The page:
Poetry is having its moment. More to the point, queer poets are starting to garner the kinds of acclaim owed to them, as they alter the landscape of language everywhere.
In the United States, Saeed Jones and Ocean Vuong are two of the global voices creating word forms anew. Abroad, queer and nonbinary African writers such as Romeo Oriogun and Akwaeke Emezi represent the plurality of voices emerging from Africa and its diaspora. In South Africa, poets such as Koleka Putuma have irrevocably altered the poetry landscape.
Maneo Mohale’s Everything is a Deathly Flower arrives into this lush poetic context, coinciding with growing international interest in African literature of all genres, while “springing forth in queer and radical new directions”. As the latest offering from uHlanga Press, the collection reveals how the imprint, alongside presses such as Modjaji Books, Deep South Publishers and new arrival Impepho Press are elevating queer voices in South Africa.
In Chibuihe Obi’s groundbreaking essay on queer Nigerians’ erasure from Nigerian literature, We’re Queer, We’re Here, Obi writes: “Queer literature is a subtext of the whole … part of the style and syntax.” Queer writers have always shaped langauge and literature. In this vein, and on this continent, where black queer femmes are under siege, poetry’s capacity for speaking from the periphery and catalysing change feels more urgent than ever.
How neatly old and new gods sit together
Set against a backdrop of East Rand grit and seawater, Mohale roots her poems in an “ancient” Benoni where “meijik” mothers who practice religion and “mouth magic” coexist with ghosts in “honeycomb” mine dumps. While this collection is grown around the effects of erasure, silencing and queer sexual assault, it is also a testament to the intrinsic joy and power of art-making and self expression as a queer black femme in South Africa.
Mohale examines her artistic and inner life through the lens of child and grandchild, plotting the ebbs and flows of her body and bloodline in the course of family secrets and the unspoken. This is “the water” from which she emerges, as a survivor, as a queer black femme, as an artist, as a “gift-mother”, turning to “a delta now/ un-sedimented and wide”.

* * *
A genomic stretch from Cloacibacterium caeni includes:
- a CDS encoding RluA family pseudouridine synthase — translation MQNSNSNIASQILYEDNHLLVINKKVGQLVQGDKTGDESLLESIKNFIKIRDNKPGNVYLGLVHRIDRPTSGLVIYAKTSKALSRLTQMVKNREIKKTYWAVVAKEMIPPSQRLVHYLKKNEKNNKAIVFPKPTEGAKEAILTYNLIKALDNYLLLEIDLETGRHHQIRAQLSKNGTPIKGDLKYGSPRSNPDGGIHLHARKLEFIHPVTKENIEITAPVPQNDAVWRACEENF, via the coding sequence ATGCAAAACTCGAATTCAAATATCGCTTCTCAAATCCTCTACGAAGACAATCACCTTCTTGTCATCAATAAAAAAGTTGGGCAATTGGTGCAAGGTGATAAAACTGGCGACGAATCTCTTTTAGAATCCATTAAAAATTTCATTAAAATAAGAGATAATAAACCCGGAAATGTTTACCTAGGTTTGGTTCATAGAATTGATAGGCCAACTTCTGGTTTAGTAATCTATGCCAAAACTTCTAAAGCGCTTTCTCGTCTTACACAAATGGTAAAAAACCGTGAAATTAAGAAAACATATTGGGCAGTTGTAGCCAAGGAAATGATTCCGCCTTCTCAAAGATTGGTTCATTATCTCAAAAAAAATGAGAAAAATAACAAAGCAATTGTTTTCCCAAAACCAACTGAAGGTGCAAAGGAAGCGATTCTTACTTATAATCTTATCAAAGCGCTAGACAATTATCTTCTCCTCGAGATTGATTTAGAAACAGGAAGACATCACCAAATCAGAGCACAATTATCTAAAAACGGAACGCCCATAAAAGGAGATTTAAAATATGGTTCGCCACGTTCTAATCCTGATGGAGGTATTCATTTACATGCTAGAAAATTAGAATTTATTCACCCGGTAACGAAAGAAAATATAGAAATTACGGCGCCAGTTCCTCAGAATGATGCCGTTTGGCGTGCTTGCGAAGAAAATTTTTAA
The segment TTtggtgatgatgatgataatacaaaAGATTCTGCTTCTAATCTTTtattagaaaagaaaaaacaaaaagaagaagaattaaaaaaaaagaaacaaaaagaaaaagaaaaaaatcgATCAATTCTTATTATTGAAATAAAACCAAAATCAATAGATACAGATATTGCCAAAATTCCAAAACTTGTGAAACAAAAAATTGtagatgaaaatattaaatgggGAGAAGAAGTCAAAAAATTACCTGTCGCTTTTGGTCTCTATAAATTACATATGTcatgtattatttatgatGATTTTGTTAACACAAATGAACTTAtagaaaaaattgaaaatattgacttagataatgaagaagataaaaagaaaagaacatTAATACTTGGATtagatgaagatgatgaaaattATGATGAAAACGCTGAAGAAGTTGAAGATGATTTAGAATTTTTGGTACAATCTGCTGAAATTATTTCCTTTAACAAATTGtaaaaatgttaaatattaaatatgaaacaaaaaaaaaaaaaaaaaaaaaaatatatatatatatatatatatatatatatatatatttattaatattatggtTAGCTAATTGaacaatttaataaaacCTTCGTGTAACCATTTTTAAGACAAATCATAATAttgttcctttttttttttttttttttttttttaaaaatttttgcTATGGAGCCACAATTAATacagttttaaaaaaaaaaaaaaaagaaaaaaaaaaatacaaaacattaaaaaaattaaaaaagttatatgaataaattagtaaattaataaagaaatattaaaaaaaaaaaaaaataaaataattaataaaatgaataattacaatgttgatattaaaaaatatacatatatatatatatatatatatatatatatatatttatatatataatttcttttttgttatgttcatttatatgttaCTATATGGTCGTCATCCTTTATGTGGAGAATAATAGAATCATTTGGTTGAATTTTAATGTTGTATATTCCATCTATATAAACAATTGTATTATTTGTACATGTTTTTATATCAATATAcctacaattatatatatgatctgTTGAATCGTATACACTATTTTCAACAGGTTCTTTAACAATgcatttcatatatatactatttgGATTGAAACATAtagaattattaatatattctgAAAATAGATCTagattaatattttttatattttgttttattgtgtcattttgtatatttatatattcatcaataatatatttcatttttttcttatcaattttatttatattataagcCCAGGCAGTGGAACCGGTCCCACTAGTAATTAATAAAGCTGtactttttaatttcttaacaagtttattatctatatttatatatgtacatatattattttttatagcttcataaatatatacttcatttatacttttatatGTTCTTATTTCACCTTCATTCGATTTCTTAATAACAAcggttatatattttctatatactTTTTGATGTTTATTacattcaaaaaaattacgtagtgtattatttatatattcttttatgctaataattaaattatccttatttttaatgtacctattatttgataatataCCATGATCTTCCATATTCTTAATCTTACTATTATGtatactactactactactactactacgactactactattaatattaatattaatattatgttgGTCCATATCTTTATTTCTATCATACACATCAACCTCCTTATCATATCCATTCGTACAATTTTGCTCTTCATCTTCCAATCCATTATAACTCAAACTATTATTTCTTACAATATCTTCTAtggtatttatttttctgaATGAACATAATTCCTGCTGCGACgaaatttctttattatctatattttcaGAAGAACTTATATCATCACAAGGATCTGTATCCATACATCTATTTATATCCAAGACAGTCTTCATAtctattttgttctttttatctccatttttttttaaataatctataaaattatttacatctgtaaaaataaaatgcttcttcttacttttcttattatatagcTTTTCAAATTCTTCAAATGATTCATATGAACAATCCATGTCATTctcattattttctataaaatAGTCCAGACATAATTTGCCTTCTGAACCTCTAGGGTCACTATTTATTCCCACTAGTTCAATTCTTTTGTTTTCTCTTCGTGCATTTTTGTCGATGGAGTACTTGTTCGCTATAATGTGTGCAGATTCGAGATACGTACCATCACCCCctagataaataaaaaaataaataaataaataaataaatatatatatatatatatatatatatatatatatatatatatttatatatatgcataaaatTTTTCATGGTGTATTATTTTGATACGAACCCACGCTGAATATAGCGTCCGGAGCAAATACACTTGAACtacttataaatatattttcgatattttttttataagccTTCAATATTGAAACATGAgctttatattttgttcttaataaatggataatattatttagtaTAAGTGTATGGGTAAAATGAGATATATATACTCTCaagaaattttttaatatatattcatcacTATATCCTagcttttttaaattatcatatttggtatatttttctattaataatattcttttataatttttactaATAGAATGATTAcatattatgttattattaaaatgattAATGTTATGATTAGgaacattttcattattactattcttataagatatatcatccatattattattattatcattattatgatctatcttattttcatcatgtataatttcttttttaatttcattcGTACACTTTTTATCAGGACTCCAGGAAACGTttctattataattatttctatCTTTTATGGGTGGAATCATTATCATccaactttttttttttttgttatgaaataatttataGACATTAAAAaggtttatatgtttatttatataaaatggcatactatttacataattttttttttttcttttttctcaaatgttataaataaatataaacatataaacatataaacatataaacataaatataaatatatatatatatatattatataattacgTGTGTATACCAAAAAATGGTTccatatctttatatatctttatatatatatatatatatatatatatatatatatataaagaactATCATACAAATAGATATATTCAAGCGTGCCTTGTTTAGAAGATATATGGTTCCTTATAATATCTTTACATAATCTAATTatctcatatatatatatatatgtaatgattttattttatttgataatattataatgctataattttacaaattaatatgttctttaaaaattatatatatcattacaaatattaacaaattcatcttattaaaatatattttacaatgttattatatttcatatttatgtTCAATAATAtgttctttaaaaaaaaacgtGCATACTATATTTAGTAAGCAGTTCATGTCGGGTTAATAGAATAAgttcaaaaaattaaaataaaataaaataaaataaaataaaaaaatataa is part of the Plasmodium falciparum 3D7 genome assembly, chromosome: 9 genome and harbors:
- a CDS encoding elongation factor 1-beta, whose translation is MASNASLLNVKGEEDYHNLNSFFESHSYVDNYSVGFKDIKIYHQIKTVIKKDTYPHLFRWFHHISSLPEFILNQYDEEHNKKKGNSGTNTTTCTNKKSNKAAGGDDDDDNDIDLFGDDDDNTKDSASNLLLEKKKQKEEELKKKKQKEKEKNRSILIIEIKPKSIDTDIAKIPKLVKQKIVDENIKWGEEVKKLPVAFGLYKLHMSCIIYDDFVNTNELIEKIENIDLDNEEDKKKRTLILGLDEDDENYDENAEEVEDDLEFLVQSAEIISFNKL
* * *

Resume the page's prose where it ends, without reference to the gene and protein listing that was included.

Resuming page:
In her opening poem, Letsatsi, Mohale traces the symbiotic relationship between Western religion, colonialism and sexual violence in South Africa, writing: “In school, you meet a man named cecil john/ and learn the word pioneer.”
Foregrounding poems such as Baroma 1:26-28 and Little Monarch, Mohale reveals how “prayer is also gunpowder”, drawing evangelical parallels between colonisation and sexual assault: “I was a delicious border, inconveniently occupied/ terra nullius, but cuter, brown”. Or this line from Lobelia (Take a Seat): “let the bed be a border”.
Mohale seamlessly blends Sesotho, Setswana and English, artistically laying out the text in different ways which make spoken rhythm clear on the page. As a natural hybridist, the poet centralises the black queer experience in Abrahamic religions built for those who are straight, white and male, employing the imagery splitting and rooting to show the effect of this in phrases such as “two-hearted country” and “blood-blossomed archive”.
As a shamanic dance through empty political action against gender-based violence, 16 Days of Atavism sees Mohale pushing against these reductive societal forces, remembering that her worth is not transactional – that she is “of something more precious than glass”. Experimenting with form and legibility, the poet arranges her work in floral imagery and language, which is almost perfect. There are moments where metaphor could be more carefully delineated to allow for clarity, but these are minor concerns.
The language of flowers
With exquisite care, Mohale subtly details her poems with floral imagery, from “the shrubbed conversation of weeds” to the “citrused smile” of her abuser. From Gazania and Colocasia (Delta) to False Buchu, her poems take titles from flora that are both indigenous and alien to South Africa, evoking the scientific organising framework of Western science and calling to mind the politics of belonging. In doing so, she is also referencing gender binaries and the punishment meted out to those who reject its suffocating language and seek to “separate stigma from style”.
More than an organising principle – although it does so masterfully – Mohale’s use of floral symbolism adds a new layer of meaning to the poems through playful suggestion and a reinsertion of queer black femmes into historically unwelcoming spaces, while also bringing multiple meanings to flowers and plants.
A queer symbolism
With their uncanny ability to seed themselves, change sexes and create food from sunlight, flowers contain abundant queer symbolism. Their carnality and playful deviance are a joy amid the sterile “biology lecture halls”. It is a perfect insinuation: sexuality, like humanity, is as lethal as it is beautiful.